Forward Aerial: Cross Vector
Seija wave her hand forward, and two yellow bullets with white outlines shoots out from above and under Seija respectively, moving in an arc until they cross each other 2/3 Battlefield platforms in front of Seija, then transforms into black bullets with yellow outlines and start curving towards the front, travelling for another 1/3 Battlefield of horizontal distance. The bullets deal 4% damage each, and has little knockback. The move is good as a more focused projectile support, compared to Side Special's spread pattern, and can be used to lock the opponent in hitstun such that Seija can approach for combos. However, the area right in front of Seija is a glaring blindspot for smaller characters... until one realizes Reverse Back Air does the exact job of covering the spot, forcing the opponent to guess Seija next action.

Reverse Move: Used by inputting the bakcward direction. Essentially the same as turning around, but you can't really do that in midair without the mecahnic...

Back Aerial: Amanojaku Rake
Seija spins around and claws towards the back, dealing 10% damage and pretty good knockback, killing at 120%; Seija also changes the direction she's facing after using the move. While the move is nothing out of the ordinary on its own, when combined with Forward Air it allows Seija to force her opponents to choose between being hit by Forward Air and be caught in a combo, or be hit by the Back Air and potentially fly into the blastline.

Reverse Move: Used by inputting the forward direction. Like above, but being able to reverse the move makes it easier to get into a kill position without minding where one's facing.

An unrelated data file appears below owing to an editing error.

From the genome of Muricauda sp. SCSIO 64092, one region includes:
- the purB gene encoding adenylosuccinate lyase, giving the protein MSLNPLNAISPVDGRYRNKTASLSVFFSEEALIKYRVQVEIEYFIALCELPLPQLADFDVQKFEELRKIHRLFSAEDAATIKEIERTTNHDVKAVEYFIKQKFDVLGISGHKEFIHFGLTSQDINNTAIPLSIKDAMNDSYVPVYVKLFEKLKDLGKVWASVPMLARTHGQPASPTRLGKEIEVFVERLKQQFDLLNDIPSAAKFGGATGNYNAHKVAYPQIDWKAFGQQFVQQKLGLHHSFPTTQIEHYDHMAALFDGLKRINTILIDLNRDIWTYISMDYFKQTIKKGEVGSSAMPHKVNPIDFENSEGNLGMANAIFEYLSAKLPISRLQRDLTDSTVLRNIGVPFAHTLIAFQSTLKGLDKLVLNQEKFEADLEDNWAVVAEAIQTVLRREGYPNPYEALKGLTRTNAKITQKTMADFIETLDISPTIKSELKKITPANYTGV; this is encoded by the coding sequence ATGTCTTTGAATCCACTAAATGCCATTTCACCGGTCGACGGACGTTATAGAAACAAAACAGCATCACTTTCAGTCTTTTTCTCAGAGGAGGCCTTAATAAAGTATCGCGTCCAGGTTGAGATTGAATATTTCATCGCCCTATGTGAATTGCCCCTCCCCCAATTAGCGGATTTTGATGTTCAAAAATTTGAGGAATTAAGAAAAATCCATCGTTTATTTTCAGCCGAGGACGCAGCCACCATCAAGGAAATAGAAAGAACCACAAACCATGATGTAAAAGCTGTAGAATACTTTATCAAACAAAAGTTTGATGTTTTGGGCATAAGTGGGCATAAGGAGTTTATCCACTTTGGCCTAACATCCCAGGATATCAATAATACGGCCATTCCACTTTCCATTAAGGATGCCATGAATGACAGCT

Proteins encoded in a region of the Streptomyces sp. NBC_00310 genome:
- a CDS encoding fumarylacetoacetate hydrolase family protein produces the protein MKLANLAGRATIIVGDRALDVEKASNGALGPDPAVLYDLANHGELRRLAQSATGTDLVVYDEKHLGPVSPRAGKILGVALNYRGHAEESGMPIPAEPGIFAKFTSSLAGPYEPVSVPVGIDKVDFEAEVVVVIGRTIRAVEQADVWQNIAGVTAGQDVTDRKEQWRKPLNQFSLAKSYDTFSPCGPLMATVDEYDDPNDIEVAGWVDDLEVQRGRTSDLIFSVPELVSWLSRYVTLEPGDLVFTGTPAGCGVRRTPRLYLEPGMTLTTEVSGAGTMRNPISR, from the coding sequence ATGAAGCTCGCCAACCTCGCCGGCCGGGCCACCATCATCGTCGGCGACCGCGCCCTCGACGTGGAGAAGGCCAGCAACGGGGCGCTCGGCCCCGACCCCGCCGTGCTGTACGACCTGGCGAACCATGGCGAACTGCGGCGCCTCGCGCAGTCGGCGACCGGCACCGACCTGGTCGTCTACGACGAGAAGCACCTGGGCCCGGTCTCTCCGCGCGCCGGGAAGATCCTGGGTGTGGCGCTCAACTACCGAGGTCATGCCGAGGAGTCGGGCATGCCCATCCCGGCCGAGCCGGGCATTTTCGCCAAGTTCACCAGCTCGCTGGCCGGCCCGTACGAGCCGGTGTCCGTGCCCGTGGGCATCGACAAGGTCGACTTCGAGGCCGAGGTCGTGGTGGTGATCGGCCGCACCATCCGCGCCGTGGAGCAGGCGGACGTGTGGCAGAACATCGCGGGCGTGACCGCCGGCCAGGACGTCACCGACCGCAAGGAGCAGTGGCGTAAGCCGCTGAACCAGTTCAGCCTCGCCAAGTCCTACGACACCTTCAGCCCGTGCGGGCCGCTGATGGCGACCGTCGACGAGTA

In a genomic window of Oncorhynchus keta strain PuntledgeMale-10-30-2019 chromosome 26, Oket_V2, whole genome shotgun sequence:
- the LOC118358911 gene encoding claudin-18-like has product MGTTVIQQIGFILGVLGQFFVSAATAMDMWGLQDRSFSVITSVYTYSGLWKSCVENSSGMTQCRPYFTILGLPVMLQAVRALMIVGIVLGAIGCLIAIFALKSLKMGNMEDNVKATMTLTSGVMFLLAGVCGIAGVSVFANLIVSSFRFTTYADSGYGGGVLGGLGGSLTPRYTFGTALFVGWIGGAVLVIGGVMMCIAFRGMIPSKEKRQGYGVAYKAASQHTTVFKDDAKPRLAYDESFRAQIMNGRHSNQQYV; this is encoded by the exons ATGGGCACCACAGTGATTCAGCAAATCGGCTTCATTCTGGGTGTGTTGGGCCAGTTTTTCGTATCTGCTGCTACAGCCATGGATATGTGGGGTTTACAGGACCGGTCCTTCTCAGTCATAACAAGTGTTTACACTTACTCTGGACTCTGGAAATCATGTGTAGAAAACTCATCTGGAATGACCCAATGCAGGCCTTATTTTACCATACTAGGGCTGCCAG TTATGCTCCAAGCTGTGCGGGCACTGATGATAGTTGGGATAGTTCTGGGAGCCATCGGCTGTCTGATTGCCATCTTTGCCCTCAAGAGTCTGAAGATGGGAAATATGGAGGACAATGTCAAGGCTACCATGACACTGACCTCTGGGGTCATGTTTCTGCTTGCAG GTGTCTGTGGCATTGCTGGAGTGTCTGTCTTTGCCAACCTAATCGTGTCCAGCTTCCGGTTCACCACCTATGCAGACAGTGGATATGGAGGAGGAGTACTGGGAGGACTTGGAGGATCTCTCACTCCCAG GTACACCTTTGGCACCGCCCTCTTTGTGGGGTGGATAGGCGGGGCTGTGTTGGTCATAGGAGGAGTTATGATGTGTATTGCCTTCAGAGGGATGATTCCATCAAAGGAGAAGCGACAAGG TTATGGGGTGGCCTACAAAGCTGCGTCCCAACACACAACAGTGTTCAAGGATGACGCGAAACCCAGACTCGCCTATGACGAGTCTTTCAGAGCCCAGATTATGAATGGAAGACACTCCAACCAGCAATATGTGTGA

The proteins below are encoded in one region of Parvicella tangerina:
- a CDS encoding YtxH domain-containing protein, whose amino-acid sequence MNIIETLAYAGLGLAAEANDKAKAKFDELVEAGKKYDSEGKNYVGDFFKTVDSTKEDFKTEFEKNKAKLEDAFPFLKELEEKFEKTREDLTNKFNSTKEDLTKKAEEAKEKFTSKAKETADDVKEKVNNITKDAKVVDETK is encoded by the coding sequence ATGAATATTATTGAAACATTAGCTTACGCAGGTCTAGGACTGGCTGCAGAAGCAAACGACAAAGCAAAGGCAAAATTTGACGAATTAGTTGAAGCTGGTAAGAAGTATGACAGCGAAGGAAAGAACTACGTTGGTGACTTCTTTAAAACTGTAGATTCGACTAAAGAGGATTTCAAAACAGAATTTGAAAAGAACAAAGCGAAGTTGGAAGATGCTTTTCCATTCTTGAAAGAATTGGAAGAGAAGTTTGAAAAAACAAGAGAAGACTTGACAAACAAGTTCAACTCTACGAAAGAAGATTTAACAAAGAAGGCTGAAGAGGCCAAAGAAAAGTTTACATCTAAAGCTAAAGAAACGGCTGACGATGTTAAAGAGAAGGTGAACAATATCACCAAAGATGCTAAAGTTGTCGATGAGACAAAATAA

Up Aerial: Arrow Buster
Seija throws her fist upwards for 3% damage as well as little knockback, and then snaps her fingers as a v-shape bullet is shot upwards, dealing 8% damage and vertical knockback. This is one of Seija's best kill moves, able to kill at 105%; Considering that it'll most like be used in midair, the actual killing percentage can be much lower. However, the start-up lag of the move is somewhat long, and the first hit does not nessesarly lock the opponent into the bullet's hitbox. Additionally, rather than a projectile, the v-shape bullet is a melee hitbox, and only travels for the distance of 1/2 Ganondorf.

Reverse Move: Used by inputting Down before either the first hitbox or the second one appears, though in the latter case, only the bullet-launching animation and hitbox is inverted. The bullet becomes a meteor smash when reversed, and with Seija's great aerial mobility, it can be easy to use as long as you can grasp the timing.

Down Aerial: Looking-Glass Scorch